Non-human species[edit]

The flicker fusion threshold also varies between species. Pigeons have been shown to have higher threshold than humans (100 Hz vs. 75 Hz), and the same is probably true for all birds, particularly birds of prey.[26] Many mammals have a higher proportion of rods in their retina than humans do, and it is likely that they would also have higher flicker fusion thresholds. This has been confirmed in dogs.[27]

Research also shows that size and metabolic rate are two factors that come into play: small animals with high metabolic rate tend to have high flicker fusion thresholds.[28][29]

See also[edit]


  1. ^ S.W. Davis, Auditory and Visual Flicker-Fusion as Measures of Fatigue, The American Journal of Psychology, Vol. 68. No. 4. Dec., 1955
  2. ^ "eye, human."Encyclopædia Britannica. 2008. Encyclopædia Britannica 2006 Ultimate Reference Suite DVD
  4. ^ "[Neuroscience] Re: Flicker Fusion Threshold Examples". Bio.net. Retrieved 2013-05-05.
  5. ^ James Davis (2015), "Humans perceive flicker artefacts at 500 Hz", Sci Rep, 5: 7861, Bibcode:2015NatSR...5E7861D, doi:10.1038/srep07861, PMC 4314649, PMID 25644611
  6. ^ Rejhon, Mark. "Test Results of an Experimental 480 Hz Display". Blur Busters. Retrieved 2019-05-20.
  7. ^ Chase, Ronald (1974). "The Initiation and Conduction of Action Potentials in the Optic Nerve of Tritonia". Journal of Experimental Biology. 60 (3): 721–734. doi:10.1242/jeb.60.3.721. PMID 4847279.
  8. ^ "PSA: LED-Backlighting Can Cause Migraine Headaches". CrispyCromar.com. Retrieved 2013-05-05.
  9. ^ View: Everyone Only Notes (2008-08-23). "Eye strain from LED backlighting in...: Apple Support Communities". Discussions.apple.com. Retrieved 2013-05-05.
  10. ^ Wilkins, Veitch & Lehman (2010). "LED Lighting Flicker and Potential Health Concerns: IEEE Standard PAR1789 Update" (PDF). University of Essex, UK. Retrieved 2014-07-01.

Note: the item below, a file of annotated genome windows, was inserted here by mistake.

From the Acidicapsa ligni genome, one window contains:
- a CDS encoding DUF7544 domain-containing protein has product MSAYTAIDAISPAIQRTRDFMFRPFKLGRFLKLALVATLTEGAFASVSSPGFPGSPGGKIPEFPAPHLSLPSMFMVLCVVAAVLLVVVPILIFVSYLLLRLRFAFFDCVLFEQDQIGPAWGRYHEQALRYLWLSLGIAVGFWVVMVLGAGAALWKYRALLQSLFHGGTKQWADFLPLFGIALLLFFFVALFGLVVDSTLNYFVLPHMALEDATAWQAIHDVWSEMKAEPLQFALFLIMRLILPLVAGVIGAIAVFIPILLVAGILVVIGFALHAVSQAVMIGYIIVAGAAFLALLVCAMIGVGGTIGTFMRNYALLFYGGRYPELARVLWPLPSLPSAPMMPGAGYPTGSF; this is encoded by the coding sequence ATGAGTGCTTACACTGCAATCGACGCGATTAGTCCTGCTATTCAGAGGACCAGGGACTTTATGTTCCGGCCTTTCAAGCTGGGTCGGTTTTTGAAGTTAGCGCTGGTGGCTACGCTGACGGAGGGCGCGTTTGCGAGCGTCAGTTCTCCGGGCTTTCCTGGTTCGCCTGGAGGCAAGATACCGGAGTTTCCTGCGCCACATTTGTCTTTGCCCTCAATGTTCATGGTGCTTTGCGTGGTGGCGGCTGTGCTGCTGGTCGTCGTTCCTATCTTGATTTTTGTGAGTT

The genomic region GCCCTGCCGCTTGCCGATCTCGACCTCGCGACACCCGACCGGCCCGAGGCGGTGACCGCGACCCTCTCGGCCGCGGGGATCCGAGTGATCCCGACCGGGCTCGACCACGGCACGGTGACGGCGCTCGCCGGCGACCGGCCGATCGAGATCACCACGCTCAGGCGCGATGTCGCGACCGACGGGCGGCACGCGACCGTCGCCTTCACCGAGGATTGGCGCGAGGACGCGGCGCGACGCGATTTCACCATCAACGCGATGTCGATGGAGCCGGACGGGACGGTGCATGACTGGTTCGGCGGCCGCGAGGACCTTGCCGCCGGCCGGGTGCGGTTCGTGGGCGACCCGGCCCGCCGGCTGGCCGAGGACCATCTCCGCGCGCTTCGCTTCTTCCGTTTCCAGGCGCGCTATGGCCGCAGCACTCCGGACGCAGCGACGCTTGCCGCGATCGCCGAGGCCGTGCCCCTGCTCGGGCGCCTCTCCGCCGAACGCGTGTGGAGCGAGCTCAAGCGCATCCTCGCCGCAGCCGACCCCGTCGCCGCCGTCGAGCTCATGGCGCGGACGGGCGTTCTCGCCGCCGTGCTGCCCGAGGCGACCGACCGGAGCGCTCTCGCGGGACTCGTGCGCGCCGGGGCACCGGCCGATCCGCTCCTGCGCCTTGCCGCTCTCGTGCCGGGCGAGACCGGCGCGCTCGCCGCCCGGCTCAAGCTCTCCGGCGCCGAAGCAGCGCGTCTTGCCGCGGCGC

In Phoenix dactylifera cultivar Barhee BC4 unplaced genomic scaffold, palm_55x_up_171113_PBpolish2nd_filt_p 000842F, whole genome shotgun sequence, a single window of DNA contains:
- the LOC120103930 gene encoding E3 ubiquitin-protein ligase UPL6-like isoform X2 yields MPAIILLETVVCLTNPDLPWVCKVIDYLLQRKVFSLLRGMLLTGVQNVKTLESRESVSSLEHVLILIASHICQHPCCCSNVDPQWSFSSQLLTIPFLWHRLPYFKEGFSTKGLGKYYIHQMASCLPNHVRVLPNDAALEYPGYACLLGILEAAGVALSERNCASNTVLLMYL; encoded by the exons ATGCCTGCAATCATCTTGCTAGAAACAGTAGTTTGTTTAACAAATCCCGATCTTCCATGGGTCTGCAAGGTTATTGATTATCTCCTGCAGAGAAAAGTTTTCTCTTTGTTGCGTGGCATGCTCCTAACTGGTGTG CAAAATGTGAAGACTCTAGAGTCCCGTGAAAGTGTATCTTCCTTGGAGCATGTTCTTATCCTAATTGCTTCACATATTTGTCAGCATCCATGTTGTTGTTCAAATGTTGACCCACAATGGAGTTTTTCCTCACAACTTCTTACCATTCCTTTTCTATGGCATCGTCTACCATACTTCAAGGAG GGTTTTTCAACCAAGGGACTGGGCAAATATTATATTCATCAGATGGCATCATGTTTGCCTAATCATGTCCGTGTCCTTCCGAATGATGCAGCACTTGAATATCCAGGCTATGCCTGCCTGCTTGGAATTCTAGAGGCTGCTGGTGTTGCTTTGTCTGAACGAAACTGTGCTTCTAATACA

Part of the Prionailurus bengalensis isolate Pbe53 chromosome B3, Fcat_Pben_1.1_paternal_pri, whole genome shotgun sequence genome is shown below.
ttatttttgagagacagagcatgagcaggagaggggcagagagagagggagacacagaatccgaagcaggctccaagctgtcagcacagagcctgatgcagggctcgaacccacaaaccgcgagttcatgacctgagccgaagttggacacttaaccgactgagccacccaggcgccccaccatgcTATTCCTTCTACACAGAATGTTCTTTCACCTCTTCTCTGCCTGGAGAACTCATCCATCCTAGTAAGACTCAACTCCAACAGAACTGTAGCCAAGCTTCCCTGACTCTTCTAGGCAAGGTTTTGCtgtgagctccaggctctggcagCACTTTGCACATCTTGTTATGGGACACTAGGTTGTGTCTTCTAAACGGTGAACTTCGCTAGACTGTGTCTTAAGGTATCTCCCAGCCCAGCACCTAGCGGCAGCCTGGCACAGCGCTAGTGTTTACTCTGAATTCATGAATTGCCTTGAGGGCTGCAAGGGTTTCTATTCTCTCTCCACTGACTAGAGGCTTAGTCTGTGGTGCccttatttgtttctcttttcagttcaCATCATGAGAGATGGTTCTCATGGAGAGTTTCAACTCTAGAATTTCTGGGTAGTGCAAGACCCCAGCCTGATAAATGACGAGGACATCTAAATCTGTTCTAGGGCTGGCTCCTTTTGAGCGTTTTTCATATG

11. ^ l. Mccoll, Shelley; a. Veitch, Jennifer (2001). "Full-spectrum Fluorescent lighting : A review of its effects on physiology and health". Psychological Medicine. 31 (6): 949–964. doi:10.1017/S0033291701004251. PMID 11513381. S2CID 1105717. Retrieved 2008-04-23.
  12. ^ Küller R, Laike T (1998). "The impact of flicker from fluorescent lighting on well-being, performance and physiological arousal". Ergonomics. 41 (4): 433–47. doi:10.1080/001401398186928. PMID 9557586.
  13. ^ Veitch JA, McColl SL (1995). "Modulation of fluorescent light: flicker rate and light source effects on visual performance and visual comfort" (PDF). Light Res Tech. 27 (4): 243–256. doi:10.1177/14771535950270040301. S2CID 36983942. Retrieved 2012-06-28.
  14. ^ Binnie CD, de Korte RA, Wisman T (1979). "Fluorescent lighting and epilepsy". Epilepsia. 20 (6): 725–7. doi:10.1111/j.1528-1157.1979.tb04856.x. PMID 499117. S2CID 26527159.
  15. ^ Colman RS, Frankel F, Ritvo E, Freeman BJ (1976). "The effects of fluorescent and incandescent illumination upon repetitive behaviors in autistic children". J Autism Child Schizophr. 6 (2): 157–62. doi:10.1007/BF01538059. PMID 989489. S2CID 41749390.
  16. ^ Turner M (1999). "Annotation: Repetitive behaviour in autism: a review of psychological research". J Child Psychol Psychiatry. 40 (6): 839–49. doi:10.1017/S0021963099004278. PMID 10509879.
  17. ^ Roberts JE, Wilkins AJ (2013). "Flicker can be perceived during saccades at frequencies in excess of 1 kHz". Lighting Research & Technology. 45 (1): 124–132. doi:10.1177/1477153512436367. S2CID 51247933.
  18. ^ Lehman B, Wilkins AJ (2014). "Designing to Mitigate Effects of Flicker in LED Lighting: Reducing risks to health and safety". IEEE Power Electronics Magazine. 2014 (9): 18–26. doi:10.1109/MPEL.2014.2330442. S2CID 2503129.
  19. ^ http://www.energy.ca.gov/appliances/2014-AAER-01/prerulemaking/documents/2014-09-29_workshop/comments/Professor_Arnold_J_Watkins_Comments_2014-11-25_TN-74074.pdf[bare URL PDF]
  20. ^ http://opensiuc.lib.siu.edu/cgi/viewcontent.cgi?article=1538&context=tpr
  21. ^ http://www.thenakedscientists.com/forum/index.php?topic=45126.0 |A visually accurate description of the ghosting/ phantom array effect
  22. ^ "Driving the Flicker-Free Effect" (PDF). Perth: Unios. 2019-02-05. Retrieved 2019-02-08.
  23. ^ "Driving the Flicker-Free Effect" (PDF). Perth: Unios. 2019-02-05. Retrieved 2019-02-08.
  24. ^ Flicker Parameters for Reducing Stroboscopic Effects from Solid-state Lighting Systems (PDF). Alliance for Solid-State Illumination Systems and Technologies (ASSIST): Lighting Research Center. 2012. p. 6.
  25. ^ "TestUFO: Animation Of Phantom Array Effect With Mouse Arrow". www.testufo.com. Retrieved 2019-05-20.
  26. ^ (Winkler 2005)
  27. ^ "A Dog's Eye View | On Point with Tom Ashbrook". Onpoint.wbur.org. Archived from the original on October 20, 2013. Retrieved 2013-05-05.
  28. ^ Kevin Healy; Luke McNally; Graeme D. Ruxton; Natalie Cooper; Andrew L. Jackson (2013-10-01). "Metabolic rate and body size linked with perception of temporal information". Animal Behaviour. Elsevier. 86 (4): 685–696. doi:10.1016/j.anbehav.2013.06.018. PMC 3791410. PMID 24109147.
  29. ^ The Economist (2013-09-21). "Slo-mo mojo: How animals perceive time". London: Economist. Retrieved 2013-10-20.

External links[edit]